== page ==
Category Archives: Career

How to Choose a Career Based on Your Personality

career, personality, how to choose career, student, college, university, therapy, organization

When you’re at a restaurant and have to choose a meal from the menu, how do you decide? Remember, the dish you order now will stay with you for the rest of the night. It’s a pressuring decision, isn’t it? Not to mention the exorbitant cost of dining outside.

We encounter a similar situation when choosing our career path. While not as intense as choosing a meal for dinner, both examples have a lot in common.

Just like dinner, you’re expected to pay for college tuition by yourself. Moreover, you have to finish the entire course and can’t drop out halfway. If you do, you won’t get your degree, without which landing a stable job is near impossible.

The career you pick will stay with you for the rest of your life, so choose wisely!

Choosing Your Career

So how, exactly, are you supposed to select a career path that suits your personality and you’re comfortable committing to for the next few decades? Well, we’ve got some great tips for you:

Take the Holland Code Career Test

The Holland Code Career Test (alternatively known as RAISEC) is by far the most common tool in modern psychology used to classify human personalities. The test will group you into one (or more) of six dominant personality types while suggesting career paths based on your strengths and weaknesses.

The test will classify you as one of the following:

Builders (AKA ‘realistic’)

Builders are hardcore realists who prefer practical work over theory. If this sounds like you, a good career path for you might be construction, engineering or sports.

Thinkers (AKA ‘investigative’)

Thinkers rely on theory and the power of the mind. Much like ancient Greek philosophers like Plato and Aristotle, Thinkers prioritize theory over physical labor. Suitable career paths for Thinkers include medicine and classical humanities, like history and literature.

Creators (AKA ‘artistic’)

Artistic personality types excel in careers where their fresh perspective is appreciated. They do well in jobs that demand creative abilities and an artistic mind. Examples include graphic design, acting, and music.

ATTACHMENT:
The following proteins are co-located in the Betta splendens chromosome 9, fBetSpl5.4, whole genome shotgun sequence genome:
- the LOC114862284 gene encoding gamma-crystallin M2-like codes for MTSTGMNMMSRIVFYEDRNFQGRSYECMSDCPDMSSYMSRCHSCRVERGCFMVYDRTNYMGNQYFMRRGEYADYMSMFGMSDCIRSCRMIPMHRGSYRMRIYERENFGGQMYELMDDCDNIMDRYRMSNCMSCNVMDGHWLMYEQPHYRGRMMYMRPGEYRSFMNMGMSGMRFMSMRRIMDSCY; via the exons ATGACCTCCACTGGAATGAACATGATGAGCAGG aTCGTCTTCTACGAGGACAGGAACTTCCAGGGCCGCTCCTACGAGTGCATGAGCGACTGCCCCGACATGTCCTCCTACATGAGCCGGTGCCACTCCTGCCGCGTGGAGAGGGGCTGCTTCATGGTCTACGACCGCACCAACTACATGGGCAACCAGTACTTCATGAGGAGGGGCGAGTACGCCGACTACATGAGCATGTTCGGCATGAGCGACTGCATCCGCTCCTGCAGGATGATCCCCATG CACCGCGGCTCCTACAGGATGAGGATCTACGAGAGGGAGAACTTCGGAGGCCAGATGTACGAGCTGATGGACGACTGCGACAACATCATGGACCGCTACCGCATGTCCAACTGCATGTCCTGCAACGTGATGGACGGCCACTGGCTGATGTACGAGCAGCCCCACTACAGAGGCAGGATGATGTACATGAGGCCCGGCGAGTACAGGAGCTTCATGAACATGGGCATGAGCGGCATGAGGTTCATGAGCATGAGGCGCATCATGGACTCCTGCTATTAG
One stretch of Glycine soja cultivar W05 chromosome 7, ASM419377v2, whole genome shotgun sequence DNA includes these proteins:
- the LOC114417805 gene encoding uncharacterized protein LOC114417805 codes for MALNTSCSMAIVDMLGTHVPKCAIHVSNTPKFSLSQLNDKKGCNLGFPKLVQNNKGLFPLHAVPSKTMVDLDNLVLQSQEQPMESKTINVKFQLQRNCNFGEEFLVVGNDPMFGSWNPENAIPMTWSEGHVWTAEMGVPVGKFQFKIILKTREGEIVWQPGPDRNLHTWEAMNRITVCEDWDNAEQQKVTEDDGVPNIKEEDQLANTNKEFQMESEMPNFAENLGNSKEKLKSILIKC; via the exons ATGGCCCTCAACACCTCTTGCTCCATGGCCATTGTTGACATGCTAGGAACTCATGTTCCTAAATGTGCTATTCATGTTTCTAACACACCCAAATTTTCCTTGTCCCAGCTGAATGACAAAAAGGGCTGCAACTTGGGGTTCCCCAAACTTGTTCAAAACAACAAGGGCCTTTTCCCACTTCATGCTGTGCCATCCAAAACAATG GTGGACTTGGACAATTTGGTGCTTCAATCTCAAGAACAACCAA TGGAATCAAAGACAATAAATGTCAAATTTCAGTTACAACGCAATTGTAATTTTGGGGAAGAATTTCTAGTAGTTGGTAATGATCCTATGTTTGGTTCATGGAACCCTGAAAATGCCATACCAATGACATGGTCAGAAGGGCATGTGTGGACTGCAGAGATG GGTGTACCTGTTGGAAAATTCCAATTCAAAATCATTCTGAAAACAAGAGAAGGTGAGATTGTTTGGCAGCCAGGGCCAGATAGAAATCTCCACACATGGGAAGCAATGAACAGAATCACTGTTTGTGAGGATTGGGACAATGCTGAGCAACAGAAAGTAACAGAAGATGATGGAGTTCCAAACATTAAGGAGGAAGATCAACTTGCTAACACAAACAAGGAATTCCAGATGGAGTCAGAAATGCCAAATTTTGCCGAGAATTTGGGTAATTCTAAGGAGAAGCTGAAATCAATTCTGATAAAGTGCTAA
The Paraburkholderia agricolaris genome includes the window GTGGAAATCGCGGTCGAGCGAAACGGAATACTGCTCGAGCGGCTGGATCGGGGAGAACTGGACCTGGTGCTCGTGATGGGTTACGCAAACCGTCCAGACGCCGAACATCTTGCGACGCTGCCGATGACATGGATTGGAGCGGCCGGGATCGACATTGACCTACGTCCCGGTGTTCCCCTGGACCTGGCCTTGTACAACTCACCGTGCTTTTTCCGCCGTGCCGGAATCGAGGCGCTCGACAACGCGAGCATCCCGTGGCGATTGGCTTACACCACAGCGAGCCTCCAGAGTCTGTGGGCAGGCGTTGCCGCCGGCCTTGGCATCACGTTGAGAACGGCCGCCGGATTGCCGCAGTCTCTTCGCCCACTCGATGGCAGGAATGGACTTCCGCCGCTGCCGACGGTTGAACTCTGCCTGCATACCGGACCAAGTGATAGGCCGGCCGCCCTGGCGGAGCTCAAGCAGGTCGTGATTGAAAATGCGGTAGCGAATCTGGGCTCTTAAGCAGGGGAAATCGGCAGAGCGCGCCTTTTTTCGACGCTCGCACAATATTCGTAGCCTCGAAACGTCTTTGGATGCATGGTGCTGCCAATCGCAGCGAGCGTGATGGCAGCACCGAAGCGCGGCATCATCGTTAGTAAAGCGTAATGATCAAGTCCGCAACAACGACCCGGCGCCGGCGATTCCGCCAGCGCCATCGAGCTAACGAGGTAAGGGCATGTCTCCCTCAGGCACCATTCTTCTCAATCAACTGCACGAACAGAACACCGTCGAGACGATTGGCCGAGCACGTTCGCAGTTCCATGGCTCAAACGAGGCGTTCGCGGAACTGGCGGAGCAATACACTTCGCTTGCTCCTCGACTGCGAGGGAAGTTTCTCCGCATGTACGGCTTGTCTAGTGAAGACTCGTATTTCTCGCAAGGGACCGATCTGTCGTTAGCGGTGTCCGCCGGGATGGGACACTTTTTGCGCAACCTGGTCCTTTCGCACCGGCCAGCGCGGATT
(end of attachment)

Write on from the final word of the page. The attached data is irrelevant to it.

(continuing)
Helpers (AKA ‘social’)

Helpers do well with people and like to find solutions to serious problems. They are compassionate and reasonable; two golden skills that will land them a job in a respectable environment. The suggested careers for Helper’s personality types include nursing and psychology-related pathways.

Persuaders (AKA ‘enterprising’)

A Persuader’s best fit is as the CEO of a company. This personality type admires the power and the ability to influence other people. Law and business are ideal career choices for Persuaders.

Organizers (AKA ‘conventional’)

Organizers are at the core of every career. Without them, chaos would rule the world. Conventional personality types thrive in jobs that allow them to curate the perfect set of rules with an itinerary to match. Such people are suited to careers in military planning, medicine, economics and finance analysis.

The Final Verdict

Using these tips, you can find a career path suited to your unique personality.

Remember, you are brilliant and capable of anything you set your mind to. The world is your oyster, so don’t be afraid to chase your dreams!

work identity

Why Being Yourself At Work Can Help You Get Ahead

It has long been thought that to succeed professionally, you need to blend into the culture of your workplace, you need to mute your differences and not “shake the pot,” especially as a woman or member of a minority group. But a recent article in the Harvard Business Review has revealed that there can also be many benefits to sharing your cultural differences and being your whole, unique self. 

When we don’t hold back or hide our true identities, we can offer a unique perspective. As a minority or a member of a different gender group than others in similar roles, often you have different life experiences that provide a different view on a particular subject area. For example, a woman is going to know a lot more about designing a training bra than a man. Someone who grew up in a poor family is going to understand public aid better than someone who never needed it. Someone who struggled to fit in as a child because of racial differences is going to understand minority issues better than someone who didn’t face those circumstances. 

Unique Perspective

Your unique perspective can also help to identify any racially insensitive marketing or features that might have been overlooked. By being open with your thoughts and observations you can help to prevent serious issues from taking place. If you are willing to share details about your life or culture with others, you also have the potential to help bridge differences and create a more conducive work environment. People are naive to differences and often rely on incorrect stereotypes to classify those around them, you have the potential to open their minds and change that perspective by sharing a bit about you. 

Being true to yourself and sharing your identity with others can help to build rapport among colleagues or clients. When similarities are discovered in people of different nationalities you have created a bridge from one culture to another. As humans, we tend to connect over a common interest or life experience, like being a mom, enjoying a particular hobby, or experiencing a similar life event. 

Benefits vs. Risks